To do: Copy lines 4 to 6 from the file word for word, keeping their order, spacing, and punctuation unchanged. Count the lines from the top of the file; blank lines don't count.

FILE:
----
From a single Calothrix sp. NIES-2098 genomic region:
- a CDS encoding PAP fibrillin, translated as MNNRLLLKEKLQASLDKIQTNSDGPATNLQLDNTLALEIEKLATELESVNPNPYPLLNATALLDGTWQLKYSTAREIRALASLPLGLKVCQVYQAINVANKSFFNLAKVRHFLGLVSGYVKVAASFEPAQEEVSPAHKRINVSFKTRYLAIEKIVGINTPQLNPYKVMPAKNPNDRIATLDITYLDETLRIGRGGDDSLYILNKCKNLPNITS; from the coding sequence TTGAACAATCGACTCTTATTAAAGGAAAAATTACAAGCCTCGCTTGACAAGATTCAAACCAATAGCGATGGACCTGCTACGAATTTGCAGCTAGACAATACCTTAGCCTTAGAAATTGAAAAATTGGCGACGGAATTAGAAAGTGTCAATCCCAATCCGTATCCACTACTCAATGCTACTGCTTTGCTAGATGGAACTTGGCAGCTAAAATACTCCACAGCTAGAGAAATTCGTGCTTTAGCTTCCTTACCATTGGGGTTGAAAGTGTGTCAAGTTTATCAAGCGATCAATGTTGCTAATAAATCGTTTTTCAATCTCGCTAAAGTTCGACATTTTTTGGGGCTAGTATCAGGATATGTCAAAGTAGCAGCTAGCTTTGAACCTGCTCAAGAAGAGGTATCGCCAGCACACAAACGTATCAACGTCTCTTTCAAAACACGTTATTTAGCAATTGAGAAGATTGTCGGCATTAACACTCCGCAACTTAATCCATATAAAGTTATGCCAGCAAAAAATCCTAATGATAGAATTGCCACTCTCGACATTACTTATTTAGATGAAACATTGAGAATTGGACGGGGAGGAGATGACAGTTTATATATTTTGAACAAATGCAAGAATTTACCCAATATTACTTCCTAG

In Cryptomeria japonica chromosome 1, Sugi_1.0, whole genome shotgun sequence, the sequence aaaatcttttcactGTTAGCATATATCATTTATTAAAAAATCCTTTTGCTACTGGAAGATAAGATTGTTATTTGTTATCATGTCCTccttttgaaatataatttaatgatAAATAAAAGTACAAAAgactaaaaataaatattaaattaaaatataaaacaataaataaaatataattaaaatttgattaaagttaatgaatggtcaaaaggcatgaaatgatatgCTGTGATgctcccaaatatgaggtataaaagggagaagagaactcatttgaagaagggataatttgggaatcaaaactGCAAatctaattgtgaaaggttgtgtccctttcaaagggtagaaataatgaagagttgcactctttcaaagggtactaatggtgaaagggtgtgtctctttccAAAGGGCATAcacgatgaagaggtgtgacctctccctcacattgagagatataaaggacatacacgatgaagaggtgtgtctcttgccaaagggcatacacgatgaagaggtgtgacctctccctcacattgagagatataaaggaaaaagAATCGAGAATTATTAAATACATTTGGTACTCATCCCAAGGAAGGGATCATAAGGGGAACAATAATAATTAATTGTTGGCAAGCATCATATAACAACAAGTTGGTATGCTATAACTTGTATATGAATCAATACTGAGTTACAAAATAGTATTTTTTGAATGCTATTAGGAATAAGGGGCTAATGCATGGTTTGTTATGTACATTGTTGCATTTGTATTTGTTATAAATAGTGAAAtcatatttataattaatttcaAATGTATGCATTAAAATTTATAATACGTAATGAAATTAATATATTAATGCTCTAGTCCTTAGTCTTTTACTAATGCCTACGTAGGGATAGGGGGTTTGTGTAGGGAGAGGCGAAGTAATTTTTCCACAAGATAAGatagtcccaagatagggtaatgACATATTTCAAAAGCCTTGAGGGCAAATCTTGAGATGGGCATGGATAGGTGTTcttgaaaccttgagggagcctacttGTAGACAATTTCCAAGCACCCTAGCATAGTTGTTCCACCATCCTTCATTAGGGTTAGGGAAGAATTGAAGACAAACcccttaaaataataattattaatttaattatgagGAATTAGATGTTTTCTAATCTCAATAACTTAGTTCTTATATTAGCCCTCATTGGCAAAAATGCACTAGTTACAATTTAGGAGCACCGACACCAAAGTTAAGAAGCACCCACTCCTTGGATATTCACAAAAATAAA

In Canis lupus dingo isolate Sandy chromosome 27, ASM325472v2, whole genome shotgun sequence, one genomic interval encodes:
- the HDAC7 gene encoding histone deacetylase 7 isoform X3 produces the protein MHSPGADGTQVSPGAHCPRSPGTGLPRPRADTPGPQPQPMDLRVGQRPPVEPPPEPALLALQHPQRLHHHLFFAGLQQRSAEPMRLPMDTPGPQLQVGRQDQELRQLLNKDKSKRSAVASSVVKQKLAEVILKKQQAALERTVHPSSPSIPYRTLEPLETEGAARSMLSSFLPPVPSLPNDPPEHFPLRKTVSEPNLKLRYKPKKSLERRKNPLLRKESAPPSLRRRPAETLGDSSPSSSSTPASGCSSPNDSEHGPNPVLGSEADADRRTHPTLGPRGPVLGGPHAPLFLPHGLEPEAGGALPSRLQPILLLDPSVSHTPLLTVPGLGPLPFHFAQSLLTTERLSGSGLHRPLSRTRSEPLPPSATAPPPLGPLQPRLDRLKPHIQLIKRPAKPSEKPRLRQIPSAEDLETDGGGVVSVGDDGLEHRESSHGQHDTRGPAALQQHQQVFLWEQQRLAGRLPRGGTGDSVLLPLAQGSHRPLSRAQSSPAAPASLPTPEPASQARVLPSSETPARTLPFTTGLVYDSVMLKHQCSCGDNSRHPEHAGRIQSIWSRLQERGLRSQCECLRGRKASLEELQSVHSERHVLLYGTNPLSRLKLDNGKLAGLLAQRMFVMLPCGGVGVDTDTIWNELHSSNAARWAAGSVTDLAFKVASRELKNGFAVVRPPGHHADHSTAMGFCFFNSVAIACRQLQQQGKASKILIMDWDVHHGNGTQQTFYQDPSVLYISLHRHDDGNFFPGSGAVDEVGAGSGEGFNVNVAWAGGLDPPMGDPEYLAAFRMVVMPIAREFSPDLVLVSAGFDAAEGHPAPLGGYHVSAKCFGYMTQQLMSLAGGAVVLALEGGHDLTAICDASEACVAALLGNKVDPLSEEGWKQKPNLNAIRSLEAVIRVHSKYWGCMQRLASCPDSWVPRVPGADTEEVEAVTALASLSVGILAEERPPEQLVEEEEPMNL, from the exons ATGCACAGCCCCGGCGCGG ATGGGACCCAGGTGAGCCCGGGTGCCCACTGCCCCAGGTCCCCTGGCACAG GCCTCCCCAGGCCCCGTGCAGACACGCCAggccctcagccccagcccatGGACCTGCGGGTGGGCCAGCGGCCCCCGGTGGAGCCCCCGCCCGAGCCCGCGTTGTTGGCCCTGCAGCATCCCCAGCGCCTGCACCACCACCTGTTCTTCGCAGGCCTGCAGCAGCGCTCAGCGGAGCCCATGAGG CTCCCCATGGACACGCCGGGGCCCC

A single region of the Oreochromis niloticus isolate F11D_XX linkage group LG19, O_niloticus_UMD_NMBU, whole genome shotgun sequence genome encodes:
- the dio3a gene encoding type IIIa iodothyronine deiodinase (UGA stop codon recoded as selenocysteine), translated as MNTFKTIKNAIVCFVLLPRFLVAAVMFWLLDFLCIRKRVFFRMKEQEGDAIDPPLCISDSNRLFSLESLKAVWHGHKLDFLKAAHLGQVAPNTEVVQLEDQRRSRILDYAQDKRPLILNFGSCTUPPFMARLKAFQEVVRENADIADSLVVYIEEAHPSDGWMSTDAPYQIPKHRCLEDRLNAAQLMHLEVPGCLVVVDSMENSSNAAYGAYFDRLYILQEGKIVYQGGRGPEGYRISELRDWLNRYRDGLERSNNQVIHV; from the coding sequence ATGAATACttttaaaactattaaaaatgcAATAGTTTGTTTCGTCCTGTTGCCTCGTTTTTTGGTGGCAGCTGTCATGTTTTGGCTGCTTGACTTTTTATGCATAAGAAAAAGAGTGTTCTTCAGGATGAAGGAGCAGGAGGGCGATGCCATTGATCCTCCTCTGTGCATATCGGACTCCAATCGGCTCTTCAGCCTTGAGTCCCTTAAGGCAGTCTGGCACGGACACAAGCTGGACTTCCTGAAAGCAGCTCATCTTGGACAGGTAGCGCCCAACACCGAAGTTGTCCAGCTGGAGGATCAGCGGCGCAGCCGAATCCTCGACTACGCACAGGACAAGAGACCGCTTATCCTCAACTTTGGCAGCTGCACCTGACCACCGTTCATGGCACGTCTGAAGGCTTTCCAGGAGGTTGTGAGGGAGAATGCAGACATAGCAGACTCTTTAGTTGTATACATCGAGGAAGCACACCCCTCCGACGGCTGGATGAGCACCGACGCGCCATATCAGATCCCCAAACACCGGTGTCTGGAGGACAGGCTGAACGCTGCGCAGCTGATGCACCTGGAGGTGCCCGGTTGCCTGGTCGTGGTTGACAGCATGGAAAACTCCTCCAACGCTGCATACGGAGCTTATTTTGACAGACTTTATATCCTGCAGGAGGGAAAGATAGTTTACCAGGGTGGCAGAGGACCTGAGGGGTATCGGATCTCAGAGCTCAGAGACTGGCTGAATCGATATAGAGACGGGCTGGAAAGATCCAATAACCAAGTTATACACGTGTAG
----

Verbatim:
In Canis lupus dingo isolate Sandy chromosome 27, ASM325472v2, whole genome shotgun sequence, one genomic interval encodes:
- the HDAC7 gene encoding histone deacetylase 7 isoform X3 produces the protein MHSPGADGTQVSPGAHCPRSPGTGLPRPRADTPGPQPQPMDLRVGQRPPVEPPPEPALLALQHPQRLHHHLFFAGLQQRSAEPMRLPMDTPGPQLQVGRQDQELRQLLNKDKSKRSAVASSVVKQKLAEVILKKQQAALERTVHPSSPSIPYRTLEPLETEGAARSMLSSFLPPVPSLPNDPPEHFPLRKTVSEPNLKLRYKPKKSLERRKNPLLRKESAPPSLRRRPAETLGDSSPSSSSTPASGCSSPNDSEHGPNPVLGSEADADRRTHPTLGPRGPVLGGPHAPLFLPHGLEPEAGGALPSRLQPILLLDPSVSHTPLLTVPGLGPLPFHFAQSLLTTERLSGSGLHRPLSRTRSEPLPPSATAPPPLGPLQPRLDRLKPHIQLIKRPAKPSEKPRLRQIPSAEDLETDGGGVVSVGDDGLEHRESSHGQHDTRGPAALQQHQQVFLWEQQRLAGRLPRGGTGDSVLLPLAQGSHRPLSRAQSSPAAPASLPTPEPASQARVLPSSETPARTLPFTTGLVYDSVMLKHQCSCGDNSRHPEHAGRIQSIWSRLQERGLRSQCECLRGRKASLEELQSVHSERHVLLYGTNPLSRLKLDNGKLAGLLAQRMFVMLPCGGVGVDTDTIWNELHSSNAARWAAGSVTDLAFKVASRELKNGFAVVRPPGHHADHSTAMGFCFFNSVAIACRQLQQQGKASKILIMDWDVHHGNGTQQTFYQDPSVLYISLHRHDDGNFFPGSGAVDEVGAGSGEGFNVNVAWAGGLDPPMGDPEYLAAFRMVVMPIAREFSPDLVLVSAGFDAAEGHPAPLGGYHVSAKCFGYMTQQLMSLAGGAVVLALEGGHDLTAICDASEACVAALLGNKVDPLSEEGWKQKPNLNAIRSLEAVIRVHSKYWGCMQRLASCPDSWVPRVPGADTEEVEAVTALASLSVGILAEERPPEQLVEEEEPMNL, from the exons ATGCACAGCCCCGGCGCGG ATGGGACCCAGGTGAGCCCGGGTGCCCACTGCCCCAGGTCCCCTGGCACAG GCCTCCCCAGGCCCCGTGCAGACACGCCAggccctcagccccagcccatGGACCTGCGGGTGGGCCAGCGGCCCCCGGTGGAGCCCCCGCCCGAGCCCGCGTTGTTGGCCCTGCAGCATCCCCAGCGCCTGCACCACCACCTGTTCTTCGCAGGCCTGCAGCAGCGCTCAGCGGAGCCCATGAGG CTCCCCATGGACACGCCGGGGCCCC

A single region of the Oreochromis niloticus isolate F11D_XX linkage group LG19, O_niloticus_UMD_NMBU, whole genome shotgun sequence genome encodes: